MDR-TB a challenge in Malawi

Sam Banda Jnr, Malawi 
Malawi’s National Tuberculosis Programme (NTP) Programme manager James Mpunga says the problems of multidrug-resistant TB (MDR-TB) is a challenge to the Southern African country compared to Extensively-Drug Resistant TB ( XDR-TB), observing that it is high time new vaccines were developed. He said that with patients not always taking the drugs as directed, MDR-TB and XDR-TB strains have emerged. Mpunga, nevertheless, discloses that Malawi has a problem with MDR-TB and not XDRTB yet.

“Malawi has just concluded its MDR-TB prevalence survey following advice from WHO to establish its prevalence. According to Mpunga, results indicate that the prevalence is as low as 0.4 percent in new smear positive patients and 4.8 percent in patients who have been treated before for TB.

He adds that this translates to between 25 and 67 MDR-TB cases per year. The NTP Program manager also said that so far Malawi has about 40 patients on treatment and that most of them are doing well. Mpunga says following the results of the MDR-TB survey, NTP intensified investigation for MDR-TB in its facilities by testing all retreatment and a proportion of new smear positive patients for MDR-TB. 

According to available information, MDR-TB is a form of TB that is resistant to at least the medicines rifampicin (R) and isoniazid (H) and that this makes it more difficult and expensive to treat. Compared to six months for a typical TB case, it can take up to two years to treat MDR-TB and the treatment is 100 times more expensive. Proof of the efficacy of shorter treatment regimens would signal real progress in helping to reduce the time and cost of addressing some cases of MDR-TB and this topic is addressed in several sessions during the conference.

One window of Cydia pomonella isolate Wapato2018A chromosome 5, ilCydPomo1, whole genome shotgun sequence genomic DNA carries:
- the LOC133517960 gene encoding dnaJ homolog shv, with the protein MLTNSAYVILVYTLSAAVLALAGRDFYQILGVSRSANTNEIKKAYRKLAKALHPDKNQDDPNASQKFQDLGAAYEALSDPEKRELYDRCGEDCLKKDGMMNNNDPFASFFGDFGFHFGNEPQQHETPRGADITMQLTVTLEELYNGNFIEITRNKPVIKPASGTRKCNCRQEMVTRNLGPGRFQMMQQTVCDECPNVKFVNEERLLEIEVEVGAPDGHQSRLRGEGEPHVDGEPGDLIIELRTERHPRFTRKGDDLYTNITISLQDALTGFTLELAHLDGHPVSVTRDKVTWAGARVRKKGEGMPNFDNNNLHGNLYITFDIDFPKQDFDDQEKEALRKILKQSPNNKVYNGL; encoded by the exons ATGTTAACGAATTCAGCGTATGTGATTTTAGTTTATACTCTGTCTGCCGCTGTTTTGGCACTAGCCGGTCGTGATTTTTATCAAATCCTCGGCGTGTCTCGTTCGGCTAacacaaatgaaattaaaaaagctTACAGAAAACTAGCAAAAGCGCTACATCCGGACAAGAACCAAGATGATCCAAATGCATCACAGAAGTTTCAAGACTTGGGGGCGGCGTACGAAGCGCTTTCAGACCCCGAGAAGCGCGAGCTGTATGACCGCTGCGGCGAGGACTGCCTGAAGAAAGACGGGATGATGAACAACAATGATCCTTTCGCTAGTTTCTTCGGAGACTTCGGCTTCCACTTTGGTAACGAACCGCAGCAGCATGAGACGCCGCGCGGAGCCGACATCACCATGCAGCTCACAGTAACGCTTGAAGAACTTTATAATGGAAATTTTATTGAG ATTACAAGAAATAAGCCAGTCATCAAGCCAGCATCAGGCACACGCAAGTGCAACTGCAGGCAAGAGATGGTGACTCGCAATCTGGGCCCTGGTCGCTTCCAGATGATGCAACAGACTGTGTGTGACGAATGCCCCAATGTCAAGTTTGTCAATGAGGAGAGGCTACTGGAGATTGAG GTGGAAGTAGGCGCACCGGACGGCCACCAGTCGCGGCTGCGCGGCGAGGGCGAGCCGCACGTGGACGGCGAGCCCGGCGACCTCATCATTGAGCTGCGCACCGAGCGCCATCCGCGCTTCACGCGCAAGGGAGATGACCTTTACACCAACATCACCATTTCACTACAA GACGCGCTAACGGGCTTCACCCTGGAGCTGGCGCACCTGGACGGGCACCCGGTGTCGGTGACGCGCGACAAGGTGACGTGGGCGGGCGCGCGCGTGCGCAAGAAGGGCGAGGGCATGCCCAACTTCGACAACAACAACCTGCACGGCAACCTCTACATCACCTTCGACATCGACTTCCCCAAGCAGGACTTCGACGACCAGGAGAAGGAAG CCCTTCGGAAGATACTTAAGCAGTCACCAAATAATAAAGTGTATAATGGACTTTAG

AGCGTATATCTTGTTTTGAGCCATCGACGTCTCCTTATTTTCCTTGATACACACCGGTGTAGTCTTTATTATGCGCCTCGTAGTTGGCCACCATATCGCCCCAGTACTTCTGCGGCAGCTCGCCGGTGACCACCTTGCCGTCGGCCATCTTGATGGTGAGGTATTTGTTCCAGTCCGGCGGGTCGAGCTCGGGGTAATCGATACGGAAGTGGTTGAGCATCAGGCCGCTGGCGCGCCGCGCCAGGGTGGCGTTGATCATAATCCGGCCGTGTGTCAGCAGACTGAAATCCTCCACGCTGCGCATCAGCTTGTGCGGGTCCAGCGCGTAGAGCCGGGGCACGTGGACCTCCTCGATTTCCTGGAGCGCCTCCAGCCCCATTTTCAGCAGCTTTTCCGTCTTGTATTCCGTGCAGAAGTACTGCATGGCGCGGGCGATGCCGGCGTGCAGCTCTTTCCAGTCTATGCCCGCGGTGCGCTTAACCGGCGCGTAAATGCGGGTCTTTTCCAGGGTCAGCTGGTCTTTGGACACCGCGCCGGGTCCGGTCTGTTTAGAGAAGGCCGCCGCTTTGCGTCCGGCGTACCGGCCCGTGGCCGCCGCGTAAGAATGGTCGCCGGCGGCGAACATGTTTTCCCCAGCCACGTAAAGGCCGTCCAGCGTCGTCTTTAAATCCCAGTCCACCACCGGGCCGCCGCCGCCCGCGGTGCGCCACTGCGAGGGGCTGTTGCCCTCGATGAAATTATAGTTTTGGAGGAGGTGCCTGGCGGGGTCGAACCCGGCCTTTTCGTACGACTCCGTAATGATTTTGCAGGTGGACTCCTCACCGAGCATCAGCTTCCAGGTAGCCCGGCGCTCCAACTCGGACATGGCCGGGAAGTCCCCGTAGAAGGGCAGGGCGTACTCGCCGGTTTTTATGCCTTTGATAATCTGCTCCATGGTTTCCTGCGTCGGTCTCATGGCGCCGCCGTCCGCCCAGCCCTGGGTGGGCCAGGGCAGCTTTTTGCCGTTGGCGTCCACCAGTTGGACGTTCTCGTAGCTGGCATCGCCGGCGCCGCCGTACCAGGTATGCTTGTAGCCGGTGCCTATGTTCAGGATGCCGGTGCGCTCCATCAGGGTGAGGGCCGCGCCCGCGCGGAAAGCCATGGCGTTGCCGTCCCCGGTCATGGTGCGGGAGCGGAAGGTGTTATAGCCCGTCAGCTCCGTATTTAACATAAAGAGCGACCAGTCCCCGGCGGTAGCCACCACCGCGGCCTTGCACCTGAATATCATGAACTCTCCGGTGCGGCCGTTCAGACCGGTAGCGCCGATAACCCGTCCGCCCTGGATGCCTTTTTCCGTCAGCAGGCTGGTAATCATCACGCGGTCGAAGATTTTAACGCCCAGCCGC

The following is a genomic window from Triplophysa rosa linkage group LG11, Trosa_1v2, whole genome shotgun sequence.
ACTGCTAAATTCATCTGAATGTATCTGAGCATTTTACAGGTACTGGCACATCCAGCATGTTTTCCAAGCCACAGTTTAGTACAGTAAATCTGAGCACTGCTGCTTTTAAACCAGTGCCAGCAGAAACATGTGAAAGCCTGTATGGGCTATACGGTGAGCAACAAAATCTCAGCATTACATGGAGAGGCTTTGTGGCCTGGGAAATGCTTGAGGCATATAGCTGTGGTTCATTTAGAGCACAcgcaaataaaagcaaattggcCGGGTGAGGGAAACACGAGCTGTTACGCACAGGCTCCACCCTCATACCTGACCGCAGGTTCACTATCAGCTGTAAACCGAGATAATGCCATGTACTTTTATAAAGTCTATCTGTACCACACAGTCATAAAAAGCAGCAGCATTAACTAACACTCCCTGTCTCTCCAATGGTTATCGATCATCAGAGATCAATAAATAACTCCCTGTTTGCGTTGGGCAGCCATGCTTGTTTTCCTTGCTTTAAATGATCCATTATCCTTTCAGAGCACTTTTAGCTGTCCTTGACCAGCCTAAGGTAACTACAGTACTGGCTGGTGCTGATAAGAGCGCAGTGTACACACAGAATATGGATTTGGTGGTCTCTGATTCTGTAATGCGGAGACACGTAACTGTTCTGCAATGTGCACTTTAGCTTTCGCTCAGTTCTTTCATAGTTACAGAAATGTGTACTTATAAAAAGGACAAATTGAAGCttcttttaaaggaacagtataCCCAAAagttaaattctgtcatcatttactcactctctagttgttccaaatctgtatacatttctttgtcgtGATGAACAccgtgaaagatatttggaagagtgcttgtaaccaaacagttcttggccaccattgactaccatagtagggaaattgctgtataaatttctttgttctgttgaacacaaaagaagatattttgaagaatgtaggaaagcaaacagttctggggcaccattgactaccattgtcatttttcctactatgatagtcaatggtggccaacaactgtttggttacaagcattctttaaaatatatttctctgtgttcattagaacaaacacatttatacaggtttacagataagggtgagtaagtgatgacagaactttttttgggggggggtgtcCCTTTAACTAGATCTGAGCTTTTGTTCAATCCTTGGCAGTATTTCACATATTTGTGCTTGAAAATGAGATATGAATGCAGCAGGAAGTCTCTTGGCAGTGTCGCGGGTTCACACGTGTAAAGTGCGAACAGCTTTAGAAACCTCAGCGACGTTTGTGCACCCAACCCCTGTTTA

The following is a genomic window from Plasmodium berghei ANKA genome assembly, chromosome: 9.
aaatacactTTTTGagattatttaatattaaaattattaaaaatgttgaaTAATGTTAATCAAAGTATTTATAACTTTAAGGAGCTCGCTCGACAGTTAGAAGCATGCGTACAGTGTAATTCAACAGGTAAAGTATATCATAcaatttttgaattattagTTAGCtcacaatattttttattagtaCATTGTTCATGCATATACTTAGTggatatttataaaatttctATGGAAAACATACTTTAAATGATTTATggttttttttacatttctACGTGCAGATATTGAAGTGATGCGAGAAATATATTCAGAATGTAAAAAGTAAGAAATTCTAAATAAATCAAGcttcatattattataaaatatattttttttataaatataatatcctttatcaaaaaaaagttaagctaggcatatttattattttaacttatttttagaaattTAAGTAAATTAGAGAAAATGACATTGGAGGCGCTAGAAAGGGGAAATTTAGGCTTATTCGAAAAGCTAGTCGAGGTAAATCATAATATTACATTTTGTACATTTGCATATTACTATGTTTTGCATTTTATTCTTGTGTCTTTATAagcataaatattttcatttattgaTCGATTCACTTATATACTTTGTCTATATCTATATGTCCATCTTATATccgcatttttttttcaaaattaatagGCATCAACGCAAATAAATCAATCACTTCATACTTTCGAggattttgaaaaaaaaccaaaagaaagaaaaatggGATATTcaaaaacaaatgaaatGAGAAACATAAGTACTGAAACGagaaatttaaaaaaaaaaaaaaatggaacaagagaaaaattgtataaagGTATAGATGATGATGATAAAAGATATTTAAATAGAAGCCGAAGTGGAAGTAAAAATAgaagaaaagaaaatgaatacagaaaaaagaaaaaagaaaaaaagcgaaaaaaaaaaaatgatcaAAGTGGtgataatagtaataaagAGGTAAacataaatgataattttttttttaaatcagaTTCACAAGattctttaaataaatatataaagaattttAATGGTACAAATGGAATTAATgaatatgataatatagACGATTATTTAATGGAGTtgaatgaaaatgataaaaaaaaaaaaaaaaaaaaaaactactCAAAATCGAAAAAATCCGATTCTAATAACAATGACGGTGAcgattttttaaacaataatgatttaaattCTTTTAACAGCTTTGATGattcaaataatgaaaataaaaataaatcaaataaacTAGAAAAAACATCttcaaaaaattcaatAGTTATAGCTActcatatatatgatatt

The WHO Global TB Report 2013, released in London last week, reports that 3.6 per cent of newly diagnosed and 20.2 per cent of retreatment cases of TB had MDR-TB. The report states that an estimated 450,000 people developed MDR-TB and 170,000 died from the disease in 2012.  It also concludes that less than one-third of the people estimated to have MDR-TB were detected in 2012. However, despite Malawi having cases of MDR-TB, the highest levels of MDR-TB are found in Eastern Europe and Central Asia and treatment success rates for TB remain lowest in the European Region.

The number of MDR-TB cases is increasing even in countries like France, where the overall burden of TB is static or decreasing. “MDR-TB is a real and present threat to global health”, says José Luis Castro, Interim Executive Director of The Union. 

He adds: “It puts a greater burden on health systems and budgets, as well as the obvious harm it causes to MDR-TB patients and their families. Cases are found all over the world, irrespective of a country’s overall level of TB prevalence. We all have an urgent and vested interest in identifying MDR-TB and controlling its spread”.

Sam Banda Jnr, Malawi 
Citizen News Service - CNS
October 2013